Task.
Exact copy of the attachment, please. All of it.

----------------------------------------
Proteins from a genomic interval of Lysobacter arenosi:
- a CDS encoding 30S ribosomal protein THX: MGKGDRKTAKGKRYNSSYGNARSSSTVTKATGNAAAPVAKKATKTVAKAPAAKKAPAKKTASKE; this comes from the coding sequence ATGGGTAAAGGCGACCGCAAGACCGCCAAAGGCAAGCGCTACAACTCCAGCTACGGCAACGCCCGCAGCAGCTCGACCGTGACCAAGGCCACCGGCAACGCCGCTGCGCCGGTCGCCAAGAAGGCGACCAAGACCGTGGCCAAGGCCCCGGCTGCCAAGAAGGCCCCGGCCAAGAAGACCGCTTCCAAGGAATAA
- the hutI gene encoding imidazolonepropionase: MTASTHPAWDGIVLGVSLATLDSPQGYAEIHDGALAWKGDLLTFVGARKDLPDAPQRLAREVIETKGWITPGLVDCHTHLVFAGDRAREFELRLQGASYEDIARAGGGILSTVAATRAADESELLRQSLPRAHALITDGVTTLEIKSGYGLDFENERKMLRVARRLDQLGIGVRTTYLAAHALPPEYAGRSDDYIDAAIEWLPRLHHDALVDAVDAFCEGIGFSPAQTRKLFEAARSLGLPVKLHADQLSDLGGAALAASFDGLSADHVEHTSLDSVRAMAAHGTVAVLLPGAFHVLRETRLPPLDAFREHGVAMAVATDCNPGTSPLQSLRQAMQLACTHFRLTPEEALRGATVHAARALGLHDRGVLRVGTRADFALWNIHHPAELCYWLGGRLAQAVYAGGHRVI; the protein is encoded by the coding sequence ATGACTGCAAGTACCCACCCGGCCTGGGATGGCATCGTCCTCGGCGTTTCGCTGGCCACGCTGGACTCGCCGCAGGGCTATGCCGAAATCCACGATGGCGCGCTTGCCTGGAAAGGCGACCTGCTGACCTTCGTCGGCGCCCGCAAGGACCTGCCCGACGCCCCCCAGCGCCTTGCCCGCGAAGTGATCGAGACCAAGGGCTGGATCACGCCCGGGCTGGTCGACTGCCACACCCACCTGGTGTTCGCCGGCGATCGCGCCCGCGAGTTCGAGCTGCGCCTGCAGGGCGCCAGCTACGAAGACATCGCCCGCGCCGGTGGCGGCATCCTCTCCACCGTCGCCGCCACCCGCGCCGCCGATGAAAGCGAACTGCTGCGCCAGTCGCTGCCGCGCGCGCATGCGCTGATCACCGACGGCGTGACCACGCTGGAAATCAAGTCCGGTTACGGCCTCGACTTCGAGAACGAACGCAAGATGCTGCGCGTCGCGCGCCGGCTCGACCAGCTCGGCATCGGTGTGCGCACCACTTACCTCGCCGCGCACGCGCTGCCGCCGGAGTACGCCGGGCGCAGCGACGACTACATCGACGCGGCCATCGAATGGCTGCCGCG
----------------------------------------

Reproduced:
Proteins from a genomic interval of Lysobacter arenosi:
- a CDS encoding 30S ribosomal protein THX: MGKGDRKTAKGKRYNSSYGNARSSSTVTKATGNAAAPVAKKATKTVAKAPAAKKAPAKKTASKE; this comes from the coding sequence ATGGGTAAAGGCGACCGCAAGACCGCCAAAGGCAAGCGCTACAACTCCAGCTACGGCAACGCCCGCAGCAGCTCGACCGTGACCAAGGCCACCGGCAACGCCGCTGCGCCGGTCGCCAAGAAGGCGACCAAGACCGTGGCCAAGGCCCCGGCTGCCAAGAAGGCCCCGGCCAAGAAGACCGCTTCCAAGGAATAA
- the hutI gene encoding imidazolonepropionase: MTASTHPAWDGIVLGVSLATLDSPQGYAEIHDGALAWKGDLLTFVGARKDLPDAPQRLAREVIETKGWITPGLVDCHTHLVFAGDRAREFELRLQGASYEDIARAGGGILSTVAATRAADESELLRQSLPRAHALITDGVTTLEIKSGYGLDFENERKMLRVARRLDQLGIGVRTTYLAAHALPPEYAGRSDDYIDAAIEWLPRLHHDALVDAVDAFCEGIGFSPAQTRKLFEAARSLGLPVKLHADQLSDLGGAALAASFDGLSADHVEHTSLDSVRAMAAHGTVAVLLPGAFHVLRETRLPPLDAFREHGVAMAVATDCNPGTSPLQSLRQAMQLACTHFRLTPEEALRGATVHAARALGLHDRGVLRVGTRADFALWNIHHPAELCYWLGGRLAQAVYAGGHRVI; the protein is encoded by the coding sequence ATGACTGCAAGTACCCACCCGGCCTGGGATGGCATCGTCCTCGGCGTTTCGCTGGCCACGCTGGACTCGCCGCAGGGCTATGCCGAAATCCACGATGGCGCGCTTGCCTGGAAAGGCGACCTGCTGACCTTCGTCGGCGCCCGCAAGGACCTGCCCGACGCCCCCCAGCGCCTTGCCCGCGAAGTGATCGAGACCAAGGGCTGGATCACGCCCGGGCTGGTCGACTGCCACACCCACCTGGTGTTCGCCGGCGATCGCGCCCGCGAGTTCGAGCTGCGCCTGCAGGGCGCCAGCTACGAAGACATCGCCCGCGCCGGTGGCGGCATCCTCTCCACCGTCGCCGCCACCCGCGCCGCCGATGAAAGCGAACTGCTGCGCCAGTCGCTGCCGCGCGCGCATGCGCTGATCACCGACGGCGTGACCACGCTGGAAATCAAGTCCGGTTACGGCCTCGACTTCGAGAACGAACGCAAGATGCTGCGCGTCGCGCGCCGGCTCGACCAGCTCGGCATCGGTGTGCGCACCACTTACCTCGCCGCGCACGCGCTGCCGCCGGAGTACGCCGGGCGCAGCGACGACTACATCGACGCGGCCATCGAATGGCTGCCGCG